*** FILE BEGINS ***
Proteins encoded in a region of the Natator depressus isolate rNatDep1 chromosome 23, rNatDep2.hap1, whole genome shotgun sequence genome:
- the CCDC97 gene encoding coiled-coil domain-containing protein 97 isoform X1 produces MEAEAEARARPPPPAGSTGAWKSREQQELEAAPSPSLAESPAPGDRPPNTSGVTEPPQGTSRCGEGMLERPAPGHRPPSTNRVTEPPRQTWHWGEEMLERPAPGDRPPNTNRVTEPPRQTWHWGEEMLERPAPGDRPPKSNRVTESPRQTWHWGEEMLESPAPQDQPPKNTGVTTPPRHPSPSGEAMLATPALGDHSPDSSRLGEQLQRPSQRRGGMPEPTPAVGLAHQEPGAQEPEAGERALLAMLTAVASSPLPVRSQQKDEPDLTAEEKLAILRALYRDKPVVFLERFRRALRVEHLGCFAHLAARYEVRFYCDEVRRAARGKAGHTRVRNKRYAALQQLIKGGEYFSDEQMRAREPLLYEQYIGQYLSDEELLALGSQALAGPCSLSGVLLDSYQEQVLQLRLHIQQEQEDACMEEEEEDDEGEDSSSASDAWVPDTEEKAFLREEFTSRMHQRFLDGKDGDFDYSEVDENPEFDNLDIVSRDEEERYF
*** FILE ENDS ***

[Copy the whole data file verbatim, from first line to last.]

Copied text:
Proteins encoded in a region of the Natator depressus isolate rNatDep1 chromosome 23, rNatDep2.hap1, whole genome shotgun sequence genome:
- the CCDC97 gene encoding coiled-coil domain-containing protein 97 isoform X1 produces MEAEAEARARPPPPAGSTGAWKSREQQELEAAPSPSLAESPAPGDRPPNTSGVTEPPQGTSRCGEGMLERPAPGHRPPSTNRVTEPPRQTWHWGEEMLERPAPGDRPPNTNRVTEPPRQTWHWGEEMLERPAPGDRPPKSNRVTESPRQTWHWGEEMLESPAPQDQPPKNTGVTTPPRHPSPSGEAMLATPALGDHSPDSSRLGEQLQRPSQRRGGMPEPTPAVGLAHQEPGAQEPEAGERALLAMLTAVASSPLPVRSQQKDEPDLTAEEKLAILRALYRDKPVVFLERFRRALRVEHLGCFAHLAARYEVRFYCDEVRRAARGKAGHTRVRNKRYAALQQLIKGGEYFSDEQMRAREPLLYEQYIGQYLSDEELLALGSQALAGPCSLSGVLLDSYQEQVLQLRLHIQQEQEDACMEEEEEDDEGEDSSSASDAWVPDTEEKAFLREEFTSRMHQRFLDGKDGDFDYSEVDENPEFDNLDIVSRDEEERYF